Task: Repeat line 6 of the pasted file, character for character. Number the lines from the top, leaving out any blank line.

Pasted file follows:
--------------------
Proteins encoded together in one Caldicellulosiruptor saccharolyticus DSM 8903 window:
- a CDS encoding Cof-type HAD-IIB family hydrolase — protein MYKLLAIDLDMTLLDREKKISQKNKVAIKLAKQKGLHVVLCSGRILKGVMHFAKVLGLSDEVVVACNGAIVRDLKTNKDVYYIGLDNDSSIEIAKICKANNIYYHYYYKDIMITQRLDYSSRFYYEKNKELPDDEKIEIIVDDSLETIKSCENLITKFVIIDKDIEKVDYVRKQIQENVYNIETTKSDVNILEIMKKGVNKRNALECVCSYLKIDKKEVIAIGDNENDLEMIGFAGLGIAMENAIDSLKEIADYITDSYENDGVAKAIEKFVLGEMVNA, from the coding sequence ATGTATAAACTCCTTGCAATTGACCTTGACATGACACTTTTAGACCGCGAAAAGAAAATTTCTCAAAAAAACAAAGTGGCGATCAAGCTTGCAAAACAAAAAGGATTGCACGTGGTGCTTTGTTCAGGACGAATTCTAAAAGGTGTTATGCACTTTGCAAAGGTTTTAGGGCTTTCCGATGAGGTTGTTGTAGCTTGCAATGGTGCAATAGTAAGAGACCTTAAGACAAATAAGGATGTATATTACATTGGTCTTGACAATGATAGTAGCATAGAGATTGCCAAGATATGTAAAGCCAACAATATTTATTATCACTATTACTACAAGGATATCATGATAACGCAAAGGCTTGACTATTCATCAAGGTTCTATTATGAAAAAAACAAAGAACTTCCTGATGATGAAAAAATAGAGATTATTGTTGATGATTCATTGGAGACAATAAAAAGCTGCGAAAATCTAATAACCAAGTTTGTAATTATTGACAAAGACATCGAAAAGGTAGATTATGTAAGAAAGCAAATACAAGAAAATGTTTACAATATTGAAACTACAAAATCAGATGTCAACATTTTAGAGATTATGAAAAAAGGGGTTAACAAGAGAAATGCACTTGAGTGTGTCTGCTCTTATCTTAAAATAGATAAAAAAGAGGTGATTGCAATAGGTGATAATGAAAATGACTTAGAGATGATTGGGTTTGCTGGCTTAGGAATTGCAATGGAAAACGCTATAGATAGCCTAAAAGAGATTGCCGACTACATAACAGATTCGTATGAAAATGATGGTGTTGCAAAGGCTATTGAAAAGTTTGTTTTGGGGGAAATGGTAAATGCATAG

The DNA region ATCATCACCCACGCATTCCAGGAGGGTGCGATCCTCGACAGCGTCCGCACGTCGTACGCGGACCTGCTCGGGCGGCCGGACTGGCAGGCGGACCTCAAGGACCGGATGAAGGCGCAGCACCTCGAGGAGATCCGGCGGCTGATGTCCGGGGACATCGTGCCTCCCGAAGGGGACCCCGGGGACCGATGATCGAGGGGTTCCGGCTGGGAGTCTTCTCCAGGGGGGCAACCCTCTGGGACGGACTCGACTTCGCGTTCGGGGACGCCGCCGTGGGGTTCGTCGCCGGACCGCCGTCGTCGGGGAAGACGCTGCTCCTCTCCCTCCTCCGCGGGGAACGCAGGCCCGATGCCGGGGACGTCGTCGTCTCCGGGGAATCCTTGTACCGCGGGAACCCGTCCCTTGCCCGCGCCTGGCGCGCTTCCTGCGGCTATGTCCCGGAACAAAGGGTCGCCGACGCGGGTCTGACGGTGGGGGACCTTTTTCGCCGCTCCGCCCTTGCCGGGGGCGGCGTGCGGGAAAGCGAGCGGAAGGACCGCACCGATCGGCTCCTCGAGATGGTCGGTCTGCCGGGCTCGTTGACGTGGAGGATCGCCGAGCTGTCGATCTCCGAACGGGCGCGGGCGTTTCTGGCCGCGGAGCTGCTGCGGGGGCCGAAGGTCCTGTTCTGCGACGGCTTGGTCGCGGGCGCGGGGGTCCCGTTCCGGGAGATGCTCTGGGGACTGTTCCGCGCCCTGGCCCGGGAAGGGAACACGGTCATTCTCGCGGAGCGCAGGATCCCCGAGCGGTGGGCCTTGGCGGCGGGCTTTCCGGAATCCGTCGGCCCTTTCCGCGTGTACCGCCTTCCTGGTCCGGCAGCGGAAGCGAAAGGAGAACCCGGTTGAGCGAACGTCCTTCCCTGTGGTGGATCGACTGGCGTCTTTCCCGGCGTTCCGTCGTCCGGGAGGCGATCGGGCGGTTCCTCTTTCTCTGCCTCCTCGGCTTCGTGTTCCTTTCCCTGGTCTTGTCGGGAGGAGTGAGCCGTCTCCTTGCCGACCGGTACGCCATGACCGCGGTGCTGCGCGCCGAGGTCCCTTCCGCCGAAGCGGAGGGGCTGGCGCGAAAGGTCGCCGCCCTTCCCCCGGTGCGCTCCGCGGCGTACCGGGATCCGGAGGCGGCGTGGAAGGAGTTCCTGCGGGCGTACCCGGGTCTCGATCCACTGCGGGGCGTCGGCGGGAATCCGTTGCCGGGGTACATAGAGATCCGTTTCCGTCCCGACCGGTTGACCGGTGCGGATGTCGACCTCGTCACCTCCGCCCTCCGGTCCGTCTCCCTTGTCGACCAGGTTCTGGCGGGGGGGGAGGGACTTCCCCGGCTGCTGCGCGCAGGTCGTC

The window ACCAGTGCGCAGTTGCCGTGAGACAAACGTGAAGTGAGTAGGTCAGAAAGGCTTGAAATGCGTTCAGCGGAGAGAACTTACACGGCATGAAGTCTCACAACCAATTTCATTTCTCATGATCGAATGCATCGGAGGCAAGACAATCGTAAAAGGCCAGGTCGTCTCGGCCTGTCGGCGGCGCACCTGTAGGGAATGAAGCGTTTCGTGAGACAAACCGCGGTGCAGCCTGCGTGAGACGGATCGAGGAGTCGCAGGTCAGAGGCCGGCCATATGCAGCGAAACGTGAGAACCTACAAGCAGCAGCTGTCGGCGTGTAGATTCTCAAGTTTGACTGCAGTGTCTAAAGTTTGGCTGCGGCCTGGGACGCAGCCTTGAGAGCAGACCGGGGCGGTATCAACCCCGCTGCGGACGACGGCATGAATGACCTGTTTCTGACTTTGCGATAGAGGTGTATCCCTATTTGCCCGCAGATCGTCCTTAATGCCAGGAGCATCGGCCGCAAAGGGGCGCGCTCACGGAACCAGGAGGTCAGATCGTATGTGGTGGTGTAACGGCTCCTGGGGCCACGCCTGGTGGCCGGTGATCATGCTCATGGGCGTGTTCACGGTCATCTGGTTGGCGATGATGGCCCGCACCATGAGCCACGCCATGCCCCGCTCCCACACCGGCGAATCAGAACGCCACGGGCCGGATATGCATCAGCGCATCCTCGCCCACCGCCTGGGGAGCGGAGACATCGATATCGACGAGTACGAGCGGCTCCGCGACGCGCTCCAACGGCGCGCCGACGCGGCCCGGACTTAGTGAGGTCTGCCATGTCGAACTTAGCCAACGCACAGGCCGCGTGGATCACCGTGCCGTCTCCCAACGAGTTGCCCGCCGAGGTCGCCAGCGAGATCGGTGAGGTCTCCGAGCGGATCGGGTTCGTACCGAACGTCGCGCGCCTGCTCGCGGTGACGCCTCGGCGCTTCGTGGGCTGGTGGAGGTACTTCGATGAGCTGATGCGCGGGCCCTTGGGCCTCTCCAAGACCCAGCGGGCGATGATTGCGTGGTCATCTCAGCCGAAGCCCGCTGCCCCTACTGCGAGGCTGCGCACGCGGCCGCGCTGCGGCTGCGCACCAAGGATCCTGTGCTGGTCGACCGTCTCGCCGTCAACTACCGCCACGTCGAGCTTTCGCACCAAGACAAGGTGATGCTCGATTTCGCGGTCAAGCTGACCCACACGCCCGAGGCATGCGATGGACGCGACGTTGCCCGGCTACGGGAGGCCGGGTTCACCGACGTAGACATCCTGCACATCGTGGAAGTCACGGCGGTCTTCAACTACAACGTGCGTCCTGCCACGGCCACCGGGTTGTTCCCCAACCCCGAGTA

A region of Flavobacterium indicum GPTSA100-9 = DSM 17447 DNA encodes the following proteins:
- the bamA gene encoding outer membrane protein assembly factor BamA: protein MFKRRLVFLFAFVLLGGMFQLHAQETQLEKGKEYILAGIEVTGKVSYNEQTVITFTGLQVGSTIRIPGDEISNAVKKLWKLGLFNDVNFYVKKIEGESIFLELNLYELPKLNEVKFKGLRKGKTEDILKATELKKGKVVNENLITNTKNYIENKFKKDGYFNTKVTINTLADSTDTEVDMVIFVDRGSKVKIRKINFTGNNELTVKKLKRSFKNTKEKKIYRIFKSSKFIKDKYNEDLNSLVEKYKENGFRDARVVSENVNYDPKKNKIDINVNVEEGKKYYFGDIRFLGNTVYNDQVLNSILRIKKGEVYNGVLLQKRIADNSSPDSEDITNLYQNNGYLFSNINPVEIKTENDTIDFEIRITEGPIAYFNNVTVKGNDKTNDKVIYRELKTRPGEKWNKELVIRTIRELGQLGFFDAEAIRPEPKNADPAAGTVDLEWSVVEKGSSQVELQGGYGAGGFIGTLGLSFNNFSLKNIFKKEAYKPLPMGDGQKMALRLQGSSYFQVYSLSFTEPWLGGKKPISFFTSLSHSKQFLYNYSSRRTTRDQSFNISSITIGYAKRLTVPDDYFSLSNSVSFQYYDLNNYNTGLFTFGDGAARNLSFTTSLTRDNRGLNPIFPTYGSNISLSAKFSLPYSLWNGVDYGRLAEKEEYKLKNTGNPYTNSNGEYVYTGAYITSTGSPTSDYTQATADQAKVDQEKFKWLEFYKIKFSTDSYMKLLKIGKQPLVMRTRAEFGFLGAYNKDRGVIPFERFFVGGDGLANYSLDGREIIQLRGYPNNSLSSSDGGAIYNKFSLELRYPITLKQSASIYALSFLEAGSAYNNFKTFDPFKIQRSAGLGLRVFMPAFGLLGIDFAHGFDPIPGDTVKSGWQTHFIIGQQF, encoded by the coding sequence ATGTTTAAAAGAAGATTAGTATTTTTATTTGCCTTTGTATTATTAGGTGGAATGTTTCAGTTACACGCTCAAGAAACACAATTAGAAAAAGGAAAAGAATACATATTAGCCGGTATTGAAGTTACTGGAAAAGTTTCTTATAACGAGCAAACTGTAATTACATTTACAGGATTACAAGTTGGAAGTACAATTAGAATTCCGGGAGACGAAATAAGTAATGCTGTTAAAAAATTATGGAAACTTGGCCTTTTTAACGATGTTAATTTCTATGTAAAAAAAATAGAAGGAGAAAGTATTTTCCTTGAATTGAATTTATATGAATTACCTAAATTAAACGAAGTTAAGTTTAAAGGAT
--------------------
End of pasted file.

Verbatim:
- the bamA gene encoding outer membrane protein assembly factor BamA: protein MFKRRLVFLFAFVLLGGMFQLHAQETQLEKGKEYILAGIEVTGKVSYNEQTVITFTGLQVGSTIRIPGDEISNAVKKLWKLGLFNDVNFYVKKIEGESIFLELNLYELPKLNEVKFKGLRKGKTEDILKATELKKGKVVNENLITNTKNYIENKFKKDGYFNTKVTINTLADSTDTEVDMVIFVDRGSKVKIRKINFTGNNELTVKKLKRSFKNTKEKKIYRIFKSSKFIKDKYNEDLNSLVEKYKENGFRDARVVSENVNYDPKKNKIDINVNVEEGKKYYFGDIRFLGNTVYNDQVLNSILRIKKGEVYNGVLLQKRIADNSSPDSEDITNLYQNNGYLFSNINPVEIKTENDTIDFEIRITEGPIAYFNNVTVKGNDKTNDKVIYRELKTRPGEKWNKELVIRTIRELGQLGFFDAEAIRPEPKNADPAAGTVDLEWSVVEKGSSQVELQGGYGAGGFIGTLGLSFNNFSLKNIFKKEAYKPLPMGDGQKMALRLQGSSYFQVYSLSFTEPWLGGKKPISFFTSLSHSKQFLYNYSSRRTTRDQSFNISSITIGYAKRLTVPDDYFSLSNSVSFQYYDLNNYNTGLFTFGDGAARNLSFTTSLTRDNRGLNPIFPTYGSNISLSAKFSLPYSLWNGVDYGRLAEKEEYKLKNTGNPYTNSNGEYVYTGAYITSTGSPTSDYTQATADQAKVDQEKFKWLEFYKIKFSTDSYMKLLKIGKQPLVMRTRAEFGFLGAYNKDRGVIPFERFFVGGDGLANYSLDGREIIQLRGYPNNSLSSSDGGAIYNKFSLELRYPITLKQSASIYALSFLEAGSAYNNFKTFDPFKIQRSAGLGLRVFMPAFGLLGIDFAHGFDPIPGDTVKSGWQTHFIIGQQF, encoded by the coding sequence ATGTTTAAAAGAAGATTAGTATTTTTATTTGCCTTTGTATTATTAGGTGGAATGTTTCAGTTACACGCTCAAGAAACACAATTAGAAAAAGGAAAAGAATACATATTAGCCGGTATTGAAGTTACTGGAAAAGTTTCTTATAACGAGCAAACTGTAATTACATTTACAGGATTACAAGTTGGAAGTACAATTAGAATTCCGGGAGACGAAATAAGTAATGCTGTTAAAAAATTATGGAAACTTGGCCTTTTTAACGATGTTAATTTCTATGTAAAAAAAATAGAAGGAGAAAGTATTTTCCTTGAATTGAATTTATATGAATTACCTAAATTAAACGAAGTTAAGTTTAAAGGAT